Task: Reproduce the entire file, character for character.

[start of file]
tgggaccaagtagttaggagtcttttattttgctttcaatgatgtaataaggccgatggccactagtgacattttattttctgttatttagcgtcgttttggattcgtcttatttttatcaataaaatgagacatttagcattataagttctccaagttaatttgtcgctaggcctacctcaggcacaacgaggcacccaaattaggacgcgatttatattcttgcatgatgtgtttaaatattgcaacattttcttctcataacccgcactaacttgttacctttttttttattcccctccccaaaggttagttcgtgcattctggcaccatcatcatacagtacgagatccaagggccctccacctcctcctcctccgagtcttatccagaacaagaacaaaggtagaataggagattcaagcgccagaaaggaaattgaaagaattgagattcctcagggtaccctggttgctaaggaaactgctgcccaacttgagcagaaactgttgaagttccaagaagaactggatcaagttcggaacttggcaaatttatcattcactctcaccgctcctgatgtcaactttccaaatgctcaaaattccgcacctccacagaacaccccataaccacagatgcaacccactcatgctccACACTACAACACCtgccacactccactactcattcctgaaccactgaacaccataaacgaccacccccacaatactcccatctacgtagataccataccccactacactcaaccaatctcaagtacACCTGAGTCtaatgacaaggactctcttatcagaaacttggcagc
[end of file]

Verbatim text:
tgggaccaagtagttaggagtcttttattttgctttcaatgatgtaataaggccgatggccactagtgacattttattttctgttatttagcgtcgttttggattcgtcttatttttatcaataaaatgagacatttagcattataagttctccaagttaatttgtcgctaggcctacctcaggcacaacgaggcacccaaattaggacgcgatttatattcttgcatgatgtgtttaaatattgcaacattttcttctcataacccgcactaacttgttacctttttttttattcccctccccaaaggttagttcgtgcattctggcaccatcatcatacagtacgagatccaagggccctccacctcctcctcctccgagtcttatccagaacaagaacaaaggtagaataggagattcaagcgccagaaaggaaattgaaagaattgagattcctcagggtaccctggttgctaaggaaactgctgcccaacttgagcagaaactgttgaagttccaagaagaactggatcaagttcggaacttggcaaatttatcattcactctcaccgctcctgatgtcaactttccaaatgctcaaaattccgcacctccacagaacaccccataaccacagatgcaacccactcatgctccACACTACAACACCtgccacactccactactcattcctgaaccactgaacaccataaacgaccacccccacaatactcccatctacgtagataccataccccactacactcaaccaatctcaagtacACCTGAGTCtaatgacaaggactctcttatcagaaacttggcagc